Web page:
Also, notice how there was not a percentage of demands made for myself. Every day, I made choices to sacrifice my own sleep, emotional and mental well-being, diet, exercise – forget about fun and relaxation, ha! – for someone or something else. I went days and days without a chunk of time for myself – or, if I did have a moment to myself, it was clouded with guilt and indecision.

And people from different aspects of my life were not kind. I was told how I was failing and in what ways. People disappeared from my life instead of hanging in there. More importantly, I got no offers of help. Maybe it’s because I tried to shield people from how hard it was for me.

These conditions resulted in occasional emotional blow-outs to my loved ones or having to take mental health days from work with no notice to my colleagues because I. Just. Can’t. Take. It. Anymore!

Then, something happened. I started to communicate what I needed. (I’ll be honest, I did not often do it in the most eloquent of ways – yelling and breakdowns and tears don’t often fall into the category of optimal communication in my opinion, but if I’m at least stating my needs through it all, I say: whatever works.)

I’ve read that one should push through the inconvenience, the discomfort, the conflict of communicating your needs (should I say, especially women?) in order to realize balance in life, but I couldn’t, I just couldn’t… until I had no choice to do so because the alternative – the status quo – hit such a level of unacceptable that there was nothing else to do.

Was it inconvenient, uncomfortable, and conflict-generating? HELL YEAH IT WAS. And on the other side, I have the support of a loving husband, a happily dancing-tantrumming-singing-tantrumming-laughing child, more respect in the work place and among clients, and sleep.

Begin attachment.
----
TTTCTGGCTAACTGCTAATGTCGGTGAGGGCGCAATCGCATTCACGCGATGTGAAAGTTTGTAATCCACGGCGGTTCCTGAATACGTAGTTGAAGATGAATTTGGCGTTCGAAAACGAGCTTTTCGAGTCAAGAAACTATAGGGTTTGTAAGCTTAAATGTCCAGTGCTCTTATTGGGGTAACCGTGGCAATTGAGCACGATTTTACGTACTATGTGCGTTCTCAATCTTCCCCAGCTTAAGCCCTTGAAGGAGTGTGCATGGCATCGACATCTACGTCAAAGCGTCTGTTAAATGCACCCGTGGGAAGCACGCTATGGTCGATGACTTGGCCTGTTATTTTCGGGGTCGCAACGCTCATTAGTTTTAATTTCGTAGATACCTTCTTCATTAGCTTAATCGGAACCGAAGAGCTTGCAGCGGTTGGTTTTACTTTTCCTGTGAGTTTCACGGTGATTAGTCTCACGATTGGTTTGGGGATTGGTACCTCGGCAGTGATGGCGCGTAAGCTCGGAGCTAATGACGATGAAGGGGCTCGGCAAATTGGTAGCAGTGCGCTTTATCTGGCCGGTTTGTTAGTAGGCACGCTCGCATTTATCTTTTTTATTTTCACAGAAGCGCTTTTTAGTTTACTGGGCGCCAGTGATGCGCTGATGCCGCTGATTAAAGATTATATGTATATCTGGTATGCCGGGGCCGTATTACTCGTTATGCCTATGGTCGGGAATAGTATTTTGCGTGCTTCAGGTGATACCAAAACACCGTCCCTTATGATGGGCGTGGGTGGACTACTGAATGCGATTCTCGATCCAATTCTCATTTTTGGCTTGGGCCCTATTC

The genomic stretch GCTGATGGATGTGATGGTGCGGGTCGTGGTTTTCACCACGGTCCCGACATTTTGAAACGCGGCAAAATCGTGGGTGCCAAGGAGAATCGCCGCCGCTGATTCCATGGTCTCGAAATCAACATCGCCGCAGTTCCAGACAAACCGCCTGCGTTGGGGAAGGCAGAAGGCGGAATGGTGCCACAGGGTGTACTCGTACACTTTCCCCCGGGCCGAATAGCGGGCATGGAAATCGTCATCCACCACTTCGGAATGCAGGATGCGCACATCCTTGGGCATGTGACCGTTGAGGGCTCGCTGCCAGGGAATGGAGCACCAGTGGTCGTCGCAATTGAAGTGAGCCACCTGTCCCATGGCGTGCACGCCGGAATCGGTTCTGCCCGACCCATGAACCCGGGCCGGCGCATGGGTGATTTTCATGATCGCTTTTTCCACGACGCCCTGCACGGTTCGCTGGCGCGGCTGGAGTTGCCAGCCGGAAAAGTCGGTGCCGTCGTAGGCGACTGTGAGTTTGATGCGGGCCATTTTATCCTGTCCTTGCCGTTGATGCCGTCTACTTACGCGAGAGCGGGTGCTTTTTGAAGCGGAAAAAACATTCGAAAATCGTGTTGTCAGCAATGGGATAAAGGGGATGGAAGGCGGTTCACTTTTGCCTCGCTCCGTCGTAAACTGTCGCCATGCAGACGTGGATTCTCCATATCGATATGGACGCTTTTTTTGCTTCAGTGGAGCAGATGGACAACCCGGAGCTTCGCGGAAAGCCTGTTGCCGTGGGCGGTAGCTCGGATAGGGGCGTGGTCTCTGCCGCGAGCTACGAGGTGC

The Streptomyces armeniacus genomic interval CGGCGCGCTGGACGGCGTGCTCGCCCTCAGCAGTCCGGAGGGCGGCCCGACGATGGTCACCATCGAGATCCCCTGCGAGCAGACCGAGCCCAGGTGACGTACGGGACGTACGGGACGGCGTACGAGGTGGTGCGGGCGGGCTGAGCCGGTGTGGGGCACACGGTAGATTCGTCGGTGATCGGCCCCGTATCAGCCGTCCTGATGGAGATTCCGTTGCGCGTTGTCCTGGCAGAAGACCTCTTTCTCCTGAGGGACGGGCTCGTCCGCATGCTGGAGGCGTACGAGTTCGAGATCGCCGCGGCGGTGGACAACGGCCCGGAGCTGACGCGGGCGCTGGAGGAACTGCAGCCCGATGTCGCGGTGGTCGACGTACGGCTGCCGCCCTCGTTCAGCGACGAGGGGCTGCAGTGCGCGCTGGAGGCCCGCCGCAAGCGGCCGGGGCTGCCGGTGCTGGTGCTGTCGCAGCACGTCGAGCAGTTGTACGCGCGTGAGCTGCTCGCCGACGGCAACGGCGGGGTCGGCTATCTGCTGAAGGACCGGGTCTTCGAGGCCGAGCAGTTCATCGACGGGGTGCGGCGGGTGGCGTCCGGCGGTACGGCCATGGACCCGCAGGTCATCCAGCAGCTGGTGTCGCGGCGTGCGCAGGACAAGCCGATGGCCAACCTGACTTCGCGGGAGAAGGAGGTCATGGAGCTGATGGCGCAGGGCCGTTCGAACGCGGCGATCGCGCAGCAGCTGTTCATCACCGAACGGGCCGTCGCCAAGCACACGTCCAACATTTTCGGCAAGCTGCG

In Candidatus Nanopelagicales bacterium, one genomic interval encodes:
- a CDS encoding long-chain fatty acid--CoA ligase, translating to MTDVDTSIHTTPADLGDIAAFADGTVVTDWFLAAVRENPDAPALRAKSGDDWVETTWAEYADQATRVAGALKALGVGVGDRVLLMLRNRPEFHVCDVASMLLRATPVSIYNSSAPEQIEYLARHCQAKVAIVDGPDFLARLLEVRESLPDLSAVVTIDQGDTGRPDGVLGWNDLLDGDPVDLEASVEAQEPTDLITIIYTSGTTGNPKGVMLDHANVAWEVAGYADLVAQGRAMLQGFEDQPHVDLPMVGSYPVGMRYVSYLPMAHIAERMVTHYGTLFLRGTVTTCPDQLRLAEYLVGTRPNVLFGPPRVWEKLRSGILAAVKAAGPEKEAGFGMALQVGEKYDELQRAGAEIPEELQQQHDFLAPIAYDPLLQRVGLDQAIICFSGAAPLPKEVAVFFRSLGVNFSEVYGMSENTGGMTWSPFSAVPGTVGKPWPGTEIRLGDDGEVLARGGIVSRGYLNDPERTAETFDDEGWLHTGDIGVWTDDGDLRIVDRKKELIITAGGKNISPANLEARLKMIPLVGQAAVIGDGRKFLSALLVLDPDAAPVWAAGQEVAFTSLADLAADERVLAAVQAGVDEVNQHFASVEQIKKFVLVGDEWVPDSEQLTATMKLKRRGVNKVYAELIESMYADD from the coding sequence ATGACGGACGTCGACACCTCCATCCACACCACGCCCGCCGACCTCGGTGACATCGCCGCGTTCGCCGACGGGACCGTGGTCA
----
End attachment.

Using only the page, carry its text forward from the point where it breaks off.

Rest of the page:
Y’all, I said I’m getting some sleeeeeep.

Who knows how long it will last? Life will throw another curve at me, boy do I know it, but I will relish what I can for now. And if I need something from you, you’ll hear about it.

 

It gets easier, right?

I’m the newest parent at the company. I have coworkers with kids in their twenties, in the teens, even preteens, but no one has babies. Just me.

After coming off a tough night with my 13 month old (TWO HOURS of “I’m so sleepy but I can’t fall asleep and NO DON’T LEAVE ME YOU MUST HOLD ME but now I have the giggles oh wait I decided I’m cranky and I’d rather just cry and fuss…”) I came into the office in the morning with a much-needed coffee, and not just a little bleary-eyed.

We were gathering in the conference room, and I looked around and joked, “It gets easier, right? Tell me it gets easier,” fully expecting people to commiserate with me at this stage and confirm that it does, in fact, get much easier and more delightful.

But the other parents just looked at me, not saying a word, as though they didn’t want to dare voice to a pathetic new parent THE ACTUAL TRUTH. They were saved by the proverbial bell when the client came on the conference line, and I was left to my coffee, my sleep deprivation, and my joke-that-wasn’t-a-joke hanging in the stale conference room air.

I’m just going to assume they didn’t hear me and if they did, they would have reacted the way I expected. I would never recommend denial in client relations, but for parenting, hey! Denial *is* a parenting style.